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WASHINGTON — A proponent of the mainstream use of autonomous vehicles signaled that his comprehensive legislation on the technology would advance if Republicans take over the majority in the U.S. House of Representatives.
Rep. Bob Latta (R-Ohio) of the Energy and Commerce Committee said his SELF DRIVE Act would certainly cruise through committee and gain floor consideration in the chamber under GOP rule.
“We need to move this bill,” the congressman told Transport Topics after a hearing in the House on autonomous technology Feb. 2. “It should be moving forward because again it’s legislation that we’ve passed out of committee and that we all worked on. And, so, it’s essential.”
“We have to have a national framework, so we have to have pre-emption because we can’t have 50 states and the District of Columbia doing their own thing, Rep. Bob Latta (R-Ohio says). (EWTN via YouTube)
He added for emphasis: “Good Lord willing, we take back the House and I’ll guarantee, if that happens … I’ll have my bill there and we’ll pass it again.”
The congressional midterm elections are scheduled for November.
The congressman reintroduced his Safely Ensuring Lives Future Deployment and Research in Vehicle Evolution (SELF DRIVE) Act last year.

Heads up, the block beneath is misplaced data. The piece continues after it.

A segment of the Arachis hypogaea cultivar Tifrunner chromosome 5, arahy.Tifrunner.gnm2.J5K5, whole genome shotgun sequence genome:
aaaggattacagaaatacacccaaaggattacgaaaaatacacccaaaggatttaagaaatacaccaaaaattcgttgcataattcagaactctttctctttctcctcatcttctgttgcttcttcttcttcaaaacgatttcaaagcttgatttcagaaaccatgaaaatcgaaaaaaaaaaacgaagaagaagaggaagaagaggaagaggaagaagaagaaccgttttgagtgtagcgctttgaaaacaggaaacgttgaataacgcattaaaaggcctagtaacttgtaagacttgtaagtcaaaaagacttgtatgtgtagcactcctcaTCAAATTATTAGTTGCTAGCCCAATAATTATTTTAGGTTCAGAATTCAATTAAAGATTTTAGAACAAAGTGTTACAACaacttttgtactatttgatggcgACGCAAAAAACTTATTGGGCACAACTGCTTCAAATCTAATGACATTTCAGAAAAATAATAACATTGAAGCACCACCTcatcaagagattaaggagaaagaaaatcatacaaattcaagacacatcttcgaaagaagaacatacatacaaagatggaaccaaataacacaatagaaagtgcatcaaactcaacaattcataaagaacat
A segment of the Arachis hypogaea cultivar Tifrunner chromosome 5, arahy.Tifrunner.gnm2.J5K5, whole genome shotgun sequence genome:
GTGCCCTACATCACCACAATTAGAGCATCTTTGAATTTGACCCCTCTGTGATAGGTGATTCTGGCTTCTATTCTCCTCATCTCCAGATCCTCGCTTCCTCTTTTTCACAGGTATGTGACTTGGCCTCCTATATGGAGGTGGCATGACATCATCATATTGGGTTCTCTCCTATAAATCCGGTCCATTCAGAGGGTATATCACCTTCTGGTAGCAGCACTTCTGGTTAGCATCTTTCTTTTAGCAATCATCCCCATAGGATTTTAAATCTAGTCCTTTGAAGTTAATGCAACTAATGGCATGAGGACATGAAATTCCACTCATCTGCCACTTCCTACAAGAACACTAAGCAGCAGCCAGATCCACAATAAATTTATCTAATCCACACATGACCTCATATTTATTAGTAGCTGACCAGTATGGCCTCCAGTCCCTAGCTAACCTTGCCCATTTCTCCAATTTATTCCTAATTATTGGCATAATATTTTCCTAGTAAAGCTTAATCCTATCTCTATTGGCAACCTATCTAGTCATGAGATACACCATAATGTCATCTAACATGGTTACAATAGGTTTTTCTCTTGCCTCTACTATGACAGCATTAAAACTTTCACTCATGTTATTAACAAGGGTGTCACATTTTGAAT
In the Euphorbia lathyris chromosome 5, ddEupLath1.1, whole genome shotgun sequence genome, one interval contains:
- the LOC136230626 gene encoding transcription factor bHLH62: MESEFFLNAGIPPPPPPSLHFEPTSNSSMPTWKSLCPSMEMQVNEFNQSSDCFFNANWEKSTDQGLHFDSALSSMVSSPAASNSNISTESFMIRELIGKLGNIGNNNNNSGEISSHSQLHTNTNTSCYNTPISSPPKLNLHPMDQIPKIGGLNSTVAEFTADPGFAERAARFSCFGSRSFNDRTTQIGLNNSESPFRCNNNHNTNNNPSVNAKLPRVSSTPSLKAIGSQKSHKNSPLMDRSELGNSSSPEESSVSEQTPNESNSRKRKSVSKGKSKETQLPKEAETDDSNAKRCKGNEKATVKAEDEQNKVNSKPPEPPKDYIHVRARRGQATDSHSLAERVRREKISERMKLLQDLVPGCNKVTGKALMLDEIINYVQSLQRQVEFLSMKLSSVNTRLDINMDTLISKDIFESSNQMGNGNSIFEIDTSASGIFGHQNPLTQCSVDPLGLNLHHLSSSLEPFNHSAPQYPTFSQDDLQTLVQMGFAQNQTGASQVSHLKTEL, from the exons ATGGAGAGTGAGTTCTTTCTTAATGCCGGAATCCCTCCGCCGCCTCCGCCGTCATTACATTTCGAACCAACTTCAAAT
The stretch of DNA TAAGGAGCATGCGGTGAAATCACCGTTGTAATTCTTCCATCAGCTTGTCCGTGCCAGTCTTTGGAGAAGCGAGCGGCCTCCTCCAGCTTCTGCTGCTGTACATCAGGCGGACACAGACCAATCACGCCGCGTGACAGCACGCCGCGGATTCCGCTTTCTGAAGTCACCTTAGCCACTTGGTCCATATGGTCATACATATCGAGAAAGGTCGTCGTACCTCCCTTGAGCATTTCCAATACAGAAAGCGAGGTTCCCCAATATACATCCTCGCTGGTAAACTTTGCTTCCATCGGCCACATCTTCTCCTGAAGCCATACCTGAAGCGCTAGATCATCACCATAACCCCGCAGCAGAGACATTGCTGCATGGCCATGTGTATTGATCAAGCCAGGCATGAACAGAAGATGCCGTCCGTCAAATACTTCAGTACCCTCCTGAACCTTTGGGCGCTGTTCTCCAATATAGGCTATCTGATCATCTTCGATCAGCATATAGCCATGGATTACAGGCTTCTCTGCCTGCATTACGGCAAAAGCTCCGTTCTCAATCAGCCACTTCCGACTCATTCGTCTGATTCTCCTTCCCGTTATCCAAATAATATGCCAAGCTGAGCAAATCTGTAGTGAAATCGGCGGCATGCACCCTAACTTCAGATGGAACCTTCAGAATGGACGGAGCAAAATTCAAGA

The INVEST Act doesn’t even allow states to build new roads or bridges. I filed the SELF DRIVE Act as an amendment to create a federal framework for AVs. This technology will save lives, improve mobility for seniors & individuals w/disabilities, & keep innovation/jobs in the U.S. pic.twitter.com/lmY6Xy4tHl— U.S. Rep. Bob Latta (@boblatta) July 1, 2021
The measure’s primary aim is to establish a national framework on autonomous vehicles.
As he put it, “We have to have a national framework, so we have to have pre-emption because we can’t have 50 states and the District of Columbia doing their own thing. Because, you know, every time you got near a state line you’d have the car saying you got so many minutes before it goes back into manual mode.”